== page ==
Can we nudge populations’ diets?
The Paper of the Month for May is from Proceedings of the Nutrition Society, entitled “A nudge in the right direction: the role of food choice architecture in changing populations’ diets” by H Ensaff. The paper will be free to access for one month.
The challenges in improving nations’ diets persist. As we try to overcome these, an area that is gaining traction is nudging. But can nudge-based interventions change food choice, and enable better decisions when it comes to choosing what to eat? And actually, how effective are they in real-world settings?
This paper sought to answer these questions by reviewing the relevant theoretical background to food choice and nudges, the evidence on nudge-based interventions and their effectiveness, as well as their design and implementation. One of the key
aspects considered was what we already know about choice architecture, and how a choice is presented and the subsequent effect on decision making. When thinking specifically about food decisions, this relates to all aspects of how a food choice is framed, for example how food is presented, its accessibility and availability, and the use of prompts such as, “Would you like a pastry with your coffee?” The prevailing choice architecture can promote the choice of certain foods and discourage others. It is on this basis that nudge-based interventions are developed, i.e. the food choice architecture is altered to influence food decisions.
Nudges to change food choice have been investigated in laboratories, online and in real-world settings, and the evidence on their effectiveness is encouraging. Indeed, momentum is building behind nutrition interventions based on nudge strategies and the value that these bring. Internationally, there is research and policy interest in exploring how nudging may be part of the answer as we try to improve populations’ diets.
The substantial contribution that nudging could make to improving diets can be attributed to four main reasons: first, nudges can be effective in shifting choice and so differences in diet are plausible; second, they are typically low cost; third, nudging lends itself to small changes in individuals, which on a population basis can be substantial; fourth, nudging entails small subtle changes that don’t look to change or restrict what foods are available, and so this is potentially more attractive to catering and retail sectors.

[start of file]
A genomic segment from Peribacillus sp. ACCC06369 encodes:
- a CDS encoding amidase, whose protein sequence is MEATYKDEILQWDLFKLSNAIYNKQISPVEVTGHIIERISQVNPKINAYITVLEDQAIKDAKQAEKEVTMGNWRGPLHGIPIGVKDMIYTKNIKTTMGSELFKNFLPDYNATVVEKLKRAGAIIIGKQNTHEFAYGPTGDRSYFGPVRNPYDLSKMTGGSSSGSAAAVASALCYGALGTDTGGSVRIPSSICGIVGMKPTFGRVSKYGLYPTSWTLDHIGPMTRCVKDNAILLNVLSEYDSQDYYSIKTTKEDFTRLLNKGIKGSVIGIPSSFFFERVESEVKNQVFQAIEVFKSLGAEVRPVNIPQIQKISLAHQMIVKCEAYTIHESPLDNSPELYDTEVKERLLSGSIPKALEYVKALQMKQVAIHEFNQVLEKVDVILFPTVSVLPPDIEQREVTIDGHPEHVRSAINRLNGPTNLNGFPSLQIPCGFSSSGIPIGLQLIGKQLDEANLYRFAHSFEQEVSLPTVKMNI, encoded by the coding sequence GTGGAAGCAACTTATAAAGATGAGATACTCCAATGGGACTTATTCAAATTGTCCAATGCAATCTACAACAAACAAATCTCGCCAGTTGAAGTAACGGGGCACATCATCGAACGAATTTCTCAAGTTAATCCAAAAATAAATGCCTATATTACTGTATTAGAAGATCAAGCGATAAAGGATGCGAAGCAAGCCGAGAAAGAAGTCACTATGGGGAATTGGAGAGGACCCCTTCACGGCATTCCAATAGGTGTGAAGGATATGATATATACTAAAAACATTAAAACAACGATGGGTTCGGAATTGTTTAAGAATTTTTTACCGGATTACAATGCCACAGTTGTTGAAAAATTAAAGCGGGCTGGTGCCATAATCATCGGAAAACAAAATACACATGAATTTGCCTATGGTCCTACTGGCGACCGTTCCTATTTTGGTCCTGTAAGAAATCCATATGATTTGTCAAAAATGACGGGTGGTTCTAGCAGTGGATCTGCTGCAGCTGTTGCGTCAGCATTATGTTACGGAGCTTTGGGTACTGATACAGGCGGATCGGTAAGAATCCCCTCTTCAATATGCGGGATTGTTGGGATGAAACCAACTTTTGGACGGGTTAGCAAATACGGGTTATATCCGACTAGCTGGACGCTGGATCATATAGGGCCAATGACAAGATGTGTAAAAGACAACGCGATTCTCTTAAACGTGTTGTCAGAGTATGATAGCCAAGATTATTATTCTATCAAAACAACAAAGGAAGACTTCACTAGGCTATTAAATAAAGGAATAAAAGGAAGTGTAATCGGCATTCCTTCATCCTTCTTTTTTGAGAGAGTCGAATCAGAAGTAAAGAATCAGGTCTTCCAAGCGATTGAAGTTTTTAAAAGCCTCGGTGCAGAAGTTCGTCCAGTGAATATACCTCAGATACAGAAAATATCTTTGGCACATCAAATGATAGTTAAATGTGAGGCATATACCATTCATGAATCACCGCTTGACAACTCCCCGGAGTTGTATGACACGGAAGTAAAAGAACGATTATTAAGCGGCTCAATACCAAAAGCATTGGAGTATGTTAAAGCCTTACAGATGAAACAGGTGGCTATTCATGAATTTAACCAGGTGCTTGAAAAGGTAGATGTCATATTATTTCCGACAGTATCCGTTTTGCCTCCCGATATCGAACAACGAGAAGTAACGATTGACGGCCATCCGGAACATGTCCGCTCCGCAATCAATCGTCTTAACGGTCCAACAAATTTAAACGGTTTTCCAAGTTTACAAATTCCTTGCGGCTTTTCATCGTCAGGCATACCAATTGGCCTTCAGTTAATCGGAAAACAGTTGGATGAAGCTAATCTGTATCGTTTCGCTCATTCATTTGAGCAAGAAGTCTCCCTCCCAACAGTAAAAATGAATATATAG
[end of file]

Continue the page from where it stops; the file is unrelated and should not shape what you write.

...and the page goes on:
The review also pointed to what we might see in the future, including further research with different and diverse populations, a greater understanding of the theoretical background and also more work with multiple nudges. The importance and need for guidance and tools when it came to implementing nudges in the real-world were also highlighted. These would help and encourage stakeholders across the breadth of food provision (e.g. schools, workplaces, restaurants) to implement purposeful choice architecture, and in effect: make the better choice the easier choice.
This work contributes to our understanding of how the clear and distinct potential of nudge-based interventions might be realised. This is crucial as we endeavour to improve the food choices people make, so that we can try to make a meaningful difference in populations’ diets.
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